Facebook to End Forced Arbitration for Sexual-Harassment Claims

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Facebook has moved to set new policies in line with the expectations of tech workers, said Lori Goler, vice president of people at the social networking company.

Facebook has moved to set new policies in line with the expectations of tech workers, said Lori Goler, vice president of people at the social networking company.


Photo:

Michael Short/Bloomberg News

Facebook
Inc.


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is ending its policy of requiring employee sexual-harassment claims to be settled in private arbitration, a day after Google rolled back a similar policy under rising pressure from employees.

The rule change, which will let Facebook employees pursue those claims in court, was announced in an internal post to staff on Friday, a spokesman for the company said. The social networking giant has also updated its interoffice dating policy to require any executive at a director level or above to disclose if they are dating someone in the company.

Businesses are facing growing pressure from shareholders, advocacy groups, and their own employees to take greater care with how they treat accusations of sexual misconduct in the workplace. Google updated its policy one week after thousands of its employees staged a walkout at offices around the world to protest the company’s handling of sexual-harassment claims against senior executives.

Facebook has moved quickly to set new policies in line with the expectations of tech workers, said Lori Goler, vice president of people at the social networking company.

“There’s no question that we’re at a pivotal moment,” Ms. Goler said in an interview. “This is a time when we can be part of taking the next step.”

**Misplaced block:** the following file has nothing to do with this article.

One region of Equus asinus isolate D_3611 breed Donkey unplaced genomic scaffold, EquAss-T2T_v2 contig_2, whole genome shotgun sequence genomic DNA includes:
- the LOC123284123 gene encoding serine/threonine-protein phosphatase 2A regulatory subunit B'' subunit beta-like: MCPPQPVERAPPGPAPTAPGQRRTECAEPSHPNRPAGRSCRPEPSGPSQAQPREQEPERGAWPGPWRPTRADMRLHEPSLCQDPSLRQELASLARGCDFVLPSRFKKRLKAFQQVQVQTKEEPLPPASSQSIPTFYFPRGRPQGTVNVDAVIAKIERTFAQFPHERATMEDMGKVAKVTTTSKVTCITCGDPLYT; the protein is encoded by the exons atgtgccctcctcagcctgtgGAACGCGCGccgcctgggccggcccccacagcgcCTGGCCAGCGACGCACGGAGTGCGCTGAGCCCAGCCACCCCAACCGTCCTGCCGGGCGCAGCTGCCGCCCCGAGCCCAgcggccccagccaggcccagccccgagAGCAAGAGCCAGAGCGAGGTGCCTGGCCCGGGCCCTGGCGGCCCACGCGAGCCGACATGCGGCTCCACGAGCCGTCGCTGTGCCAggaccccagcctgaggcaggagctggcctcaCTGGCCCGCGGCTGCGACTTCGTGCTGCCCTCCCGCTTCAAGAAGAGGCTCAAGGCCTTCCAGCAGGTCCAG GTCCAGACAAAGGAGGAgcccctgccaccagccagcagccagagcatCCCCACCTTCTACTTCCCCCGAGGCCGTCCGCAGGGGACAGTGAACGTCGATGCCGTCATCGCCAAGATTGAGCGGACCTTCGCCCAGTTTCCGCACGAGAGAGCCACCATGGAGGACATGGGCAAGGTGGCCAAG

While Facebook employees haven’t staged their own protests, the topic of sexual harassment has increasingly been discussed inside the company, she said.

Facebook and Google followed

Microsoft
Corp.

and Uber Technologies Inc. to scrap mandated arbitration, a widespread but controversial practice that prevents U.S. workers from suing their employers in open court. Companies prefer arbitration for sexual-harassment claims because it tends to yield quicker settlements at a lower cost than class-action suits and may spare companies from bad publicity.

Facebook allows employees to date co-workers—but if the relationship involves someone in their direct line of reporting, they must disclose it to human resources. The new policy goes beyond that by requiring senior executives to disclose such relationships even outside the direct lines of reporting. The company published its harassment policy publicly for the first time last year and posted its full dating policy Friday afternoon.

Write to Douglas MacMillan at douglas.macmillan@wsj.com

Appeared in the November 10, 2018, print edition as ‘As Pressure Mounts, Facebook Ends Policy Requiring Arbitration for Harassment Claims.’